AbstractBackground and Purpose—
The role of anticoagulant treatment for acute cardioembolic stroke is uncertain. We performed an updated meta-analysis of all randomized trials to obtain the best estimates of the efficacy and safety of anticoagulants for the initial treatment of acute cardioembolic stroke.Methods—
Using electronic and manual searches of the literature, we identified randomized trials comparing anticoagulants (unfractionated heparin or low-molecular-weight heparin or heparinoids), started within 48 hours, with other treatments (aspirin or placebo) in patients with acute ischemic cardioembolic stroke. Two reviewers independently selected studies and extracted data on study design, quality, and clinical outcomes, including death or disability, all strokes, recurrent ischemic stroke, and cerebral symptomatic bleeding. Odds ratios for individual outcomes were calculated for each trial and data from all the trials were pooled using the Mantel-Haenszel method.Results—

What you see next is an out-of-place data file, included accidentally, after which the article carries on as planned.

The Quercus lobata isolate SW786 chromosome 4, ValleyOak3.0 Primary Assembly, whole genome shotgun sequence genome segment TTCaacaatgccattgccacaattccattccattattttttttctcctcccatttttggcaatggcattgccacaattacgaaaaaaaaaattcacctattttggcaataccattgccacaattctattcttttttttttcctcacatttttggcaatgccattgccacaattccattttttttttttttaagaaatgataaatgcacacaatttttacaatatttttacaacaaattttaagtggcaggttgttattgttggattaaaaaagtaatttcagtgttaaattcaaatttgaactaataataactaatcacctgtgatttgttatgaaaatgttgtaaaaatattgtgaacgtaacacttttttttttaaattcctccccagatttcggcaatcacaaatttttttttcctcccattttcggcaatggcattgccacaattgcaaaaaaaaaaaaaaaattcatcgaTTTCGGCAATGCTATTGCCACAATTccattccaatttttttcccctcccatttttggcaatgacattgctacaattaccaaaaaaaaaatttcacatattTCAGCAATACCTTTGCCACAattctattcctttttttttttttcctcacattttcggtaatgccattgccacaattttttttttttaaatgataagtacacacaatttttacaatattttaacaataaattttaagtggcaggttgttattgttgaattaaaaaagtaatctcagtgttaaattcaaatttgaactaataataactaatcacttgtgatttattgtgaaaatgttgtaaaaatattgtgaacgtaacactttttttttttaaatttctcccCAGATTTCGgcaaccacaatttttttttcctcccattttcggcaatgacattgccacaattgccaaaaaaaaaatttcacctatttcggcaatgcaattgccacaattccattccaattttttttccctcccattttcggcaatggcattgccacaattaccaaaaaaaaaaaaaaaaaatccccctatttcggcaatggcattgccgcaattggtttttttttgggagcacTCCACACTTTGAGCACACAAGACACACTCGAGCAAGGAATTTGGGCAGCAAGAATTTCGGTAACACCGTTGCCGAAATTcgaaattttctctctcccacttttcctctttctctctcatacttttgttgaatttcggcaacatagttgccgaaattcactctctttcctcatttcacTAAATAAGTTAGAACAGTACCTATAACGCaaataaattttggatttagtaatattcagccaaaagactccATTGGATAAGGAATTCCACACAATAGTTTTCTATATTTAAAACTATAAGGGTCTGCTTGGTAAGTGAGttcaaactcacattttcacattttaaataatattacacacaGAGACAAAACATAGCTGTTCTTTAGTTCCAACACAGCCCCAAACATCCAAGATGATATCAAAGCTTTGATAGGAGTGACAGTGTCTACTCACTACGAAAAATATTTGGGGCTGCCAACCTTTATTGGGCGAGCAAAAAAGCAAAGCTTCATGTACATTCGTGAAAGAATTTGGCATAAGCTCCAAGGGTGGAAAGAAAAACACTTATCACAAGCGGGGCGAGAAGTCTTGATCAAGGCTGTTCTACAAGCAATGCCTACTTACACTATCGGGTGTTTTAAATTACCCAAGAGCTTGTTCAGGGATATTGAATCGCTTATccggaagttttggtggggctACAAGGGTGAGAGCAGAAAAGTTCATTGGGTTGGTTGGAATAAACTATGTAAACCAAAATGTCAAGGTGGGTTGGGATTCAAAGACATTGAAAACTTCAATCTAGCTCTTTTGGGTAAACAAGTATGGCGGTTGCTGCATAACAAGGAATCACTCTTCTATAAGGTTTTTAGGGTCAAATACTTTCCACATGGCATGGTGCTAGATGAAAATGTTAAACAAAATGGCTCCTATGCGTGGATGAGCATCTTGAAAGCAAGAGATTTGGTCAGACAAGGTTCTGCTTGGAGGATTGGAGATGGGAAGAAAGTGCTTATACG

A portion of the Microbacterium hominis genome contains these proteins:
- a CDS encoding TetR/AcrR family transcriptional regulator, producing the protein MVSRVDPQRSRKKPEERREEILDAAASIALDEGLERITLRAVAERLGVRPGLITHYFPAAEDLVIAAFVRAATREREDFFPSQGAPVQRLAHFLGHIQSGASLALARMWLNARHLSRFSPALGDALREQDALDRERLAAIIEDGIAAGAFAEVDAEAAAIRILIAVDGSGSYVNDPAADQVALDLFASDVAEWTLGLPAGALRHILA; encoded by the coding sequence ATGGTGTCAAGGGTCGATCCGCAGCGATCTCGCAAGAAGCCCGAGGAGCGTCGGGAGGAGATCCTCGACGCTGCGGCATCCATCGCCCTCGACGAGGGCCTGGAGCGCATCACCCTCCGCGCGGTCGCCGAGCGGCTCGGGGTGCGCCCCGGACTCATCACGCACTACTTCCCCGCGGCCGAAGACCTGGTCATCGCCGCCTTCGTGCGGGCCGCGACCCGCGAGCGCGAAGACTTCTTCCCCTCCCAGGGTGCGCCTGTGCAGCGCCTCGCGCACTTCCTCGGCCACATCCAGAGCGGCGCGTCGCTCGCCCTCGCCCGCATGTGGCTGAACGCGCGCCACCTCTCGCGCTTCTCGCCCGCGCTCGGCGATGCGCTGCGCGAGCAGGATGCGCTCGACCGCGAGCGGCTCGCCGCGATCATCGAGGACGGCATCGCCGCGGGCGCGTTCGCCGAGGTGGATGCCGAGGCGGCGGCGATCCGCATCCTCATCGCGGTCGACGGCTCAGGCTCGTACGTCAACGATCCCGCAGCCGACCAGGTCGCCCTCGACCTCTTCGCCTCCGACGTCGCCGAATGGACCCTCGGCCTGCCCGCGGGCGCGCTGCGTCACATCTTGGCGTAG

Seven trials, involving 4624 patients with acute cardioembolic stroke, met the criteria for inclusion. Compared with other treatments, anticoagulants were associated with a nonsignificant reduction in recurrent ischemic stroke within 7 to 14 days (3.0% versus 4.9%, odds ratio 0.68, 95% CI: 0.44 to 1.06, P=0.09, number needed to treat=53), a significant increase in symptomatic intracranial bleeding (2.5% versus 0.7%, odds ratio 2.89; 95% CI: 1.19 to 7.01, P=0.02, number needed to harm=55), and a similar rate of death or disability at final follow up (73.5% versus 73.8%, odds ratio 1.01; 95% CI: 0.82 to 1.24, P=0.9).Conclusions—
Our findings indicate that in patients with acute cardioembolic stroke, early anticoagulation is associated with a nonsignificant reduction in recurrence of ischemic stroke, no substantial reduction in death and disability, and an increased intracranial bleeding.